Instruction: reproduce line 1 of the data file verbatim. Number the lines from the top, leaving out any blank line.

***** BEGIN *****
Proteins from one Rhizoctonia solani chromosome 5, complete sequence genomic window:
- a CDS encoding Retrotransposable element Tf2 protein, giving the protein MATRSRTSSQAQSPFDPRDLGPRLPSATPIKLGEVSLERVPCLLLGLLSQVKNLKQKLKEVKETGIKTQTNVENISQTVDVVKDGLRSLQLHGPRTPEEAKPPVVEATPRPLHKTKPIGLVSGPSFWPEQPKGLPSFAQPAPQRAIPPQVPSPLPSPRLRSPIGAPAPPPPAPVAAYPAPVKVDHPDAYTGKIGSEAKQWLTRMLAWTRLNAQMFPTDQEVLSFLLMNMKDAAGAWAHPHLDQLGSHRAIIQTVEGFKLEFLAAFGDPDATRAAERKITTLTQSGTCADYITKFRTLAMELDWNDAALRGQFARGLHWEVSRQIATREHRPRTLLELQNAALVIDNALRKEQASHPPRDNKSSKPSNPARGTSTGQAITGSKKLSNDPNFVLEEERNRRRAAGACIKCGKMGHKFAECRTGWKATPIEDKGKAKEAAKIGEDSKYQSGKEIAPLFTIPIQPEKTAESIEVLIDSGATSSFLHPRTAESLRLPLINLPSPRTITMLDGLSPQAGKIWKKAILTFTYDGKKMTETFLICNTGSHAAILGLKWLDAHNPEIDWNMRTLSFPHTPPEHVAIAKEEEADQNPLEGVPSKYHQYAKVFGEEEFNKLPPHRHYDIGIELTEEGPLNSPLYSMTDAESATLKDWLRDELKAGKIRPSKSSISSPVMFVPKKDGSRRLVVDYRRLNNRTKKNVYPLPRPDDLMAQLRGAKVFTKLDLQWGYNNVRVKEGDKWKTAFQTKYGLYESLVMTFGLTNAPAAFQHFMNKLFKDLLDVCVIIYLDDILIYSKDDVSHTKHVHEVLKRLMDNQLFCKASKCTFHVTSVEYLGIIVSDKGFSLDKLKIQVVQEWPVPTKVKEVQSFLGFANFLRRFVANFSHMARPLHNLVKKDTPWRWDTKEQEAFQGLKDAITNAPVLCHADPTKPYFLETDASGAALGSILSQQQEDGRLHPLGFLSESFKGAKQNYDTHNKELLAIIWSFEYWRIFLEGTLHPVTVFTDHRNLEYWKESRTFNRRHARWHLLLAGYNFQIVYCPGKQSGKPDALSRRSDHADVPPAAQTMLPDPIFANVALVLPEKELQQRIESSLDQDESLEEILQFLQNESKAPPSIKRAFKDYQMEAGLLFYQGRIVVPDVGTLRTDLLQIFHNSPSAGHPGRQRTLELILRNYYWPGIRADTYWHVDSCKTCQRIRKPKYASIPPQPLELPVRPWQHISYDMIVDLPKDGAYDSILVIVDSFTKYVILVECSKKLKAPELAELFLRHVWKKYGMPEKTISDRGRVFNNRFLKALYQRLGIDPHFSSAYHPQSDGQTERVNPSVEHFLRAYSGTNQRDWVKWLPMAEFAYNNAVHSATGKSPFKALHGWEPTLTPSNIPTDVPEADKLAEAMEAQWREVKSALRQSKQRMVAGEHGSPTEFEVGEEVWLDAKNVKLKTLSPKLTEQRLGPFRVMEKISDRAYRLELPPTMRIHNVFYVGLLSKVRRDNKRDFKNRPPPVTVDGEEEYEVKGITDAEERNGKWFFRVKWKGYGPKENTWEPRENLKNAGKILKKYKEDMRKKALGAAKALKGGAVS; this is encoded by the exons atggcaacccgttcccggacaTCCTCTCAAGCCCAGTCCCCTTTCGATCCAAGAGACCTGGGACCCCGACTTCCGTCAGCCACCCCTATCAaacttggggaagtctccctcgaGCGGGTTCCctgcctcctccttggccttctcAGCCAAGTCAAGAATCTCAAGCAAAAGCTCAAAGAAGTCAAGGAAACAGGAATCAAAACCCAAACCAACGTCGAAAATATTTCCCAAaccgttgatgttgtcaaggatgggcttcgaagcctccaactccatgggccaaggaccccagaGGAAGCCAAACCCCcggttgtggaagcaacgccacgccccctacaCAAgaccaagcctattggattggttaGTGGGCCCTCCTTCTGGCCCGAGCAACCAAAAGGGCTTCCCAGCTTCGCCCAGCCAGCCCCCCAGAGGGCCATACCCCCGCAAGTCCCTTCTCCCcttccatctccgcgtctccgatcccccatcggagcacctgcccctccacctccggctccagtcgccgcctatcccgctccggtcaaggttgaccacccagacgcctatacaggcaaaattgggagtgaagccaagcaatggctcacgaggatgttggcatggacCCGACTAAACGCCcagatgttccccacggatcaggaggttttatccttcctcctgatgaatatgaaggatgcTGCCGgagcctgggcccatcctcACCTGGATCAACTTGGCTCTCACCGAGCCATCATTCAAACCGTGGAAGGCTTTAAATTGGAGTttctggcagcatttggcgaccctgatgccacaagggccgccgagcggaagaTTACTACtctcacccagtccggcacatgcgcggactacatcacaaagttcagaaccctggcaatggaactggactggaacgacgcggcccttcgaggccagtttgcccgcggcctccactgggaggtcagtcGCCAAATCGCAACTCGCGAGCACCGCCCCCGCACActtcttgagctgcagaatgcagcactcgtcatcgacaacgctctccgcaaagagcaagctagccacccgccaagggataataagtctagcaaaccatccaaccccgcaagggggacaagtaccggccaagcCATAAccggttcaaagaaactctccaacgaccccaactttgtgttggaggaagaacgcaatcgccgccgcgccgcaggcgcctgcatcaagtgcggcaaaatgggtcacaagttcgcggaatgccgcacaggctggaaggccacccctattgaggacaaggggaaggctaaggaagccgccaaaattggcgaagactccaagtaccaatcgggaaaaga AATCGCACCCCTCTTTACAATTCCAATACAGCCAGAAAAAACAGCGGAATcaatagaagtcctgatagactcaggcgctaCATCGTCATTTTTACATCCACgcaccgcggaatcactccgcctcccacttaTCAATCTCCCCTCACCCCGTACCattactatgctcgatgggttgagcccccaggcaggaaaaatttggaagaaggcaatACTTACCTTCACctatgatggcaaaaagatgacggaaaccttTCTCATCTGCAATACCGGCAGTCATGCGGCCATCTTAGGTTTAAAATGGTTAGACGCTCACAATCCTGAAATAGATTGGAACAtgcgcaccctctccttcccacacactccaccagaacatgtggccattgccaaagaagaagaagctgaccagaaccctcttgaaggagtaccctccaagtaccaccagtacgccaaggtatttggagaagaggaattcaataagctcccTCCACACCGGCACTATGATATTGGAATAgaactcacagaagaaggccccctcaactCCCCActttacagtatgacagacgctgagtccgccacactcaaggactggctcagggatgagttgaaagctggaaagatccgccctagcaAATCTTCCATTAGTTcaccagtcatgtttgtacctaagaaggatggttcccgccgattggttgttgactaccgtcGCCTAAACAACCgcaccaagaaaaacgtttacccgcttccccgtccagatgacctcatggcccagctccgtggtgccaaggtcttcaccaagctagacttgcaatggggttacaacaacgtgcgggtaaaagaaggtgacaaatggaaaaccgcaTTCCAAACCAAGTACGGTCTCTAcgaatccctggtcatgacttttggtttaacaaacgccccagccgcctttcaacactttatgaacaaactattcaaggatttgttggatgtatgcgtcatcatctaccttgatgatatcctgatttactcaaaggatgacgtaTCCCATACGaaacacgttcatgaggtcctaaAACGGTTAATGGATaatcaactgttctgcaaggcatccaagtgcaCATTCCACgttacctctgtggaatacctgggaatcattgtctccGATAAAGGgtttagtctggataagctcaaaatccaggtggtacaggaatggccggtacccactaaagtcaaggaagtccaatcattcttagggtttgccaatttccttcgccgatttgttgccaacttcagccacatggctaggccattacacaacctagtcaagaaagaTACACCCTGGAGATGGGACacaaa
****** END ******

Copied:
Proteins from one Rhizoctonia solani chromosome 5, complete sequence genomic window: